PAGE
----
Rated of 5
by Lynn Wow -- what an ending!
Really enjoyed learning more about this time in history and some personal history about Frank Lloyd Wright. The ending is so powerful that weeks later, I am still thinking about this book.
Rated of 5
by Judy Krueger Woman Behaves Badly
From 1907 to 1914, Frank Lloyd Wright carried on a love affair with Mamah Borthwick Cheney. They were both married to others when the affair began and it caused a great scandal in Chicago as well as around the country. Having always been an admirer of Wright as an architect, I now know plenty about him as a person. He comes across as a hard man to be in love with. But for Mamah Cheney, a highly educated and extremely intelligent woman, he brought excitement, passion and a full life. She had married at the age of 29 to a man she did not love. Her husband was not a bad man, but motherhood and middle-class life turned out to be stifling for Mamah.
Nancy Horan did a fine job of telling this story. I was annoyed, as I always am, by dialogue that sounded modern. (I am pretty sure that people did not talk that way in the early 1900s.) But I was drawn into the story. In today's world, not many would be shocked by such an affair. Mamah would not have had the added battle of fighting the mores of the time, which also caused her children additional suffering. While in Europe with Frank, Mamah met Ellen Key, a famous Swedish feminist of the times and became her translator. Again this turned out to be a blessing and a curse. It was a very hard time to be a woman but despite all the grief and tragedy, it must have been thrilling as well.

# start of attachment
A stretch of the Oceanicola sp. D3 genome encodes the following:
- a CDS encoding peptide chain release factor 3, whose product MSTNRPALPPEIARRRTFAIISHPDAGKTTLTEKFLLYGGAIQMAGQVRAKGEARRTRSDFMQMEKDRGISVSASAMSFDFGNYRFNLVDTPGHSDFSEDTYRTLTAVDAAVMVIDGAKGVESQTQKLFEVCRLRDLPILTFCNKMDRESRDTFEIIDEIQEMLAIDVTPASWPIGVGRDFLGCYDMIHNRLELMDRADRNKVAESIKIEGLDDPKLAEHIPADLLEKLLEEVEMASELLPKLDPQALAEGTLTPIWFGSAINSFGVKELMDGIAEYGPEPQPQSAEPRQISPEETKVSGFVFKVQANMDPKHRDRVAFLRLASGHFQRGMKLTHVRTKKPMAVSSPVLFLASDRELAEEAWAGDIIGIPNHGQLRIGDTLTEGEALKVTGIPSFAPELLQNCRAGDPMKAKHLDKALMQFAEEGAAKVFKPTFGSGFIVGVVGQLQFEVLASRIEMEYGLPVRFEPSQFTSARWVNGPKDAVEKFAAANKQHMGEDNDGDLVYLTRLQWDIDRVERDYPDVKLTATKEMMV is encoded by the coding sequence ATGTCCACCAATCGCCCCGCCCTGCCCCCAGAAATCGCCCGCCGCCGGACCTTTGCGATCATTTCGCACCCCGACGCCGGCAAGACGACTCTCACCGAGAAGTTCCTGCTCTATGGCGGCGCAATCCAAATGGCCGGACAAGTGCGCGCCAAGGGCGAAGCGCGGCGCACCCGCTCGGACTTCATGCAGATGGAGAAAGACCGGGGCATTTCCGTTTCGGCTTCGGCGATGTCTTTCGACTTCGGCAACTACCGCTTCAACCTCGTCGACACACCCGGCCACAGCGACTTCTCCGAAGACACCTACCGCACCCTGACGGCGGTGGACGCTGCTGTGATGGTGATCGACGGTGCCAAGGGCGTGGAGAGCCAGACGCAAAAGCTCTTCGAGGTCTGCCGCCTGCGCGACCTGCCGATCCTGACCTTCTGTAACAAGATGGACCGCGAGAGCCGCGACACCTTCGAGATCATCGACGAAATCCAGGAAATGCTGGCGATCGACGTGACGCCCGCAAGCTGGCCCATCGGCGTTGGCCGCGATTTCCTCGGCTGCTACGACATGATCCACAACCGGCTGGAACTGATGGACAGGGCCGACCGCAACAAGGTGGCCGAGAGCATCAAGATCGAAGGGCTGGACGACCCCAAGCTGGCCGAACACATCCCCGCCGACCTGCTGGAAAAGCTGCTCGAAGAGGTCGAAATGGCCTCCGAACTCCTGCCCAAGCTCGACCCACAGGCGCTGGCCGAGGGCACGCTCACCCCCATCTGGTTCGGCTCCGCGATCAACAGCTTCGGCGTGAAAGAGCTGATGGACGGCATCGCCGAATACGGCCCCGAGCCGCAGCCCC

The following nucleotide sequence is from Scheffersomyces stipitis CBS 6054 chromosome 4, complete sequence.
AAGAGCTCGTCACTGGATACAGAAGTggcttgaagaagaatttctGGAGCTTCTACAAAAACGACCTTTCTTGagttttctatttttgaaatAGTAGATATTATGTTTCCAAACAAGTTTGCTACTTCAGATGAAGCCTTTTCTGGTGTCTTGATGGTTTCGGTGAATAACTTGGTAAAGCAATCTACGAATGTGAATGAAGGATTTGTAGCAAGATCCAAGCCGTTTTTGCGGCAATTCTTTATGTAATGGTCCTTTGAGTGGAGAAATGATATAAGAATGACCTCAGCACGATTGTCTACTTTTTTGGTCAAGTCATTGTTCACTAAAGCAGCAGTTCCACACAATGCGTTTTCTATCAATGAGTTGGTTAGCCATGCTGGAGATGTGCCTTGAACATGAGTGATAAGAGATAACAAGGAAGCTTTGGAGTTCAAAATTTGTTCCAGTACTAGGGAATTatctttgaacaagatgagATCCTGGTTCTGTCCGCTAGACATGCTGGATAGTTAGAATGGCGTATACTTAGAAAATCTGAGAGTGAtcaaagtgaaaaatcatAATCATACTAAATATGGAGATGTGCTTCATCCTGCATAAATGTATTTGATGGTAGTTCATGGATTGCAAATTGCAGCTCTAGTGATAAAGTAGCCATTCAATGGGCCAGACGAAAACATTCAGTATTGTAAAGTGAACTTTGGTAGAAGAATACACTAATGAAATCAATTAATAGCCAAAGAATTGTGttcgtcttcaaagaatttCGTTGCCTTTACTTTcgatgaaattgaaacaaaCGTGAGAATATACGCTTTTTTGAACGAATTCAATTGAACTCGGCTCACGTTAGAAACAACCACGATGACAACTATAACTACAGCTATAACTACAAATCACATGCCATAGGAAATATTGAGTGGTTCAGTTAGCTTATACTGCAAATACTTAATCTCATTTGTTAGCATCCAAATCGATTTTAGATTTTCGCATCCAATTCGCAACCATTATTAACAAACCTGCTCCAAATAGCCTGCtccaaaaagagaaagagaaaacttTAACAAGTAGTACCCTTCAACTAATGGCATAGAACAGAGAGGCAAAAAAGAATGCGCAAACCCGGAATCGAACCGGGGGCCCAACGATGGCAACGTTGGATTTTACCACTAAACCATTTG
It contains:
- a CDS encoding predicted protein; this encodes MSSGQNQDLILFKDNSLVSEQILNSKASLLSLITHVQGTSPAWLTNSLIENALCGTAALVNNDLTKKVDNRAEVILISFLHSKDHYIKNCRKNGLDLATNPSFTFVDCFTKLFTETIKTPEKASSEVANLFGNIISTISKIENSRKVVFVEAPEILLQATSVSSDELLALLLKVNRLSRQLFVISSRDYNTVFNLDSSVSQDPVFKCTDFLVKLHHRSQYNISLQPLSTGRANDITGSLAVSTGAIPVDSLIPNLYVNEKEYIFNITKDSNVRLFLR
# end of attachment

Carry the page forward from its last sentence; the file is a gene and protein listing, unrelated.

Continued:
I read a quote the other day that went something like, "Well behaved women do not make history." Mamah Borthwick Cheney was a very badly behaved woman of her day but contributed to changing history for women. I am glad her story has been told.
Rated of 5
by geoffrey paterson loving the book
This is certainly one of the books that I have read recently that stays in the memory long after the last page has been turned. I think that Nancy Horan has done an outstanding job of placing the reader almost in attendance observing the wild and turbulent times that the relationship endured. As an architect I was intrigued by the fact that during the ten year affair Frank Llloyd Wright was so absorbed with Mrs. Cheney that he was sapped from producing much creative work. The relationship tended to form a breathing space between his famous prairie houses and his later much different work culminating with the Guggenheim Museum in New York. The suspense that the author subtly inserts into the final chapters is beautifully handled. I hope we will not have to wait another seven years before Nancy Horan publishes another book. I would love to see her convert the book Loving Frank to a screenplay
Rated of 5
by B Hansen Loving Frank
This was a great read!! The story and characters are engaging and the story is a nice mix of fact and fiction. It is the type of book you find yourself thinking about long after you have finished reading it. Highly recommended.
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